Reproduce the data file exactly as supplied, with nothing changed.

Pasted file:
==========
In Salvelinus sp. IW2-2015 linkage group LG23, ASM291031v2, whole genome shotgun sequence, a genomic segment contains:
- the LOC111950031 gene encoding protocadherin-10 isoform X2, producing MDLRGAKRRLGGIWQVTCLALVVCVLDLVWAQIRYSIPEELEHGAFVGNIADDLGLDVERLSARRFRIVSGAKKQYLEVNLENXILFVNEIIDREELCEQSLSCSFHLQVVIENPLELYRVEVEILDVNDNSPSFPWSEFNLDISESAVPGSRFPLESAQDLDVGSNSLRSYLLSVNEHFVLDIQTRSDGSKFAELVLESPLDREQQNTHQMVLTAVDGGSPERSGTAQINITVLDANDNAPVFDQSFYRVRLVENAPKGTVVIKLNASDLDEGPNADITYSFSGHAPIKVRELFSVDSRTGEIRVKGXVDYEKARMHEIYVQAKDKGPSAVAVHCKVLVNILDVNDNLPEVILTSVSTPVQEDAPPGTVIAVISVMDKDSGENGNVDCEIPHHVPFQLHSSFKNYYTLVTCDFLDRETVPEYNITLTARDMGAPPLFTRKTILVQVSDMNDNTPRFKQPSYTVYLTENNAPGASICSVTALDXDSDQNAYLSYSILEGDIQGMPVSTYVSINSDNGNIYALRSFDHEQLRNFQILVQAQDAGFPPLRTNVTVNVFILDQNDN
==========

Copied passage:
In Salvelinus sp. IW2-2015 linkage group LG23, ASM291031v2, whole genome shotgun sequence, a genomic segment contains:
- the LOC111950031 gene encoding protocadherin-10 isoform X2, producing MDLRGAKRRLGGIWQVTCLALVVCVLDLVWAQIRYSIPEELEHGAFVGNIADDLGLDVERLSARRFRIVSGAKKQYLEVNLENXILFVNEIIDREELCEQSLSCSFHLQVVIENPLELYRVEVEILDVNDNSPSFPWSEFNLDISESAVPGSRFPLESAQDLDVGSNSLRSYLLSVNEHFVLDIQTRSDGSKFAELVLESPLDREQQNTHQMVLTAVDGGSPERSGTAQINITVLDANDNAPVFDQSFYRVRLVENAPKGTVVIKLNASDLDEGPNADITYSFSGHAPIKVRELFSVDSRTGEIRVKGXVDYEKARMHEIYVQAKDKGPSAVAVHCKVLVNILDVNDNLPEVILTSVSTPVQEDAPPGTVIAVISVMDKDSGENGNVDCEIPHHVPFQLHSSFKNYYTLVTCDFLDRETVPEYNITLTARDMGAPPLFTRKTILVQVSDMNDNTPRFKQPSYTVYLTENNAPGASICSVTALDXDSDQNAYLSYSILEGDIQGMPVSTYVSINSDNGNIYALRSFDHEQLRNFQILVQAQDAGFPPLRTNVTVNVFILDQNDN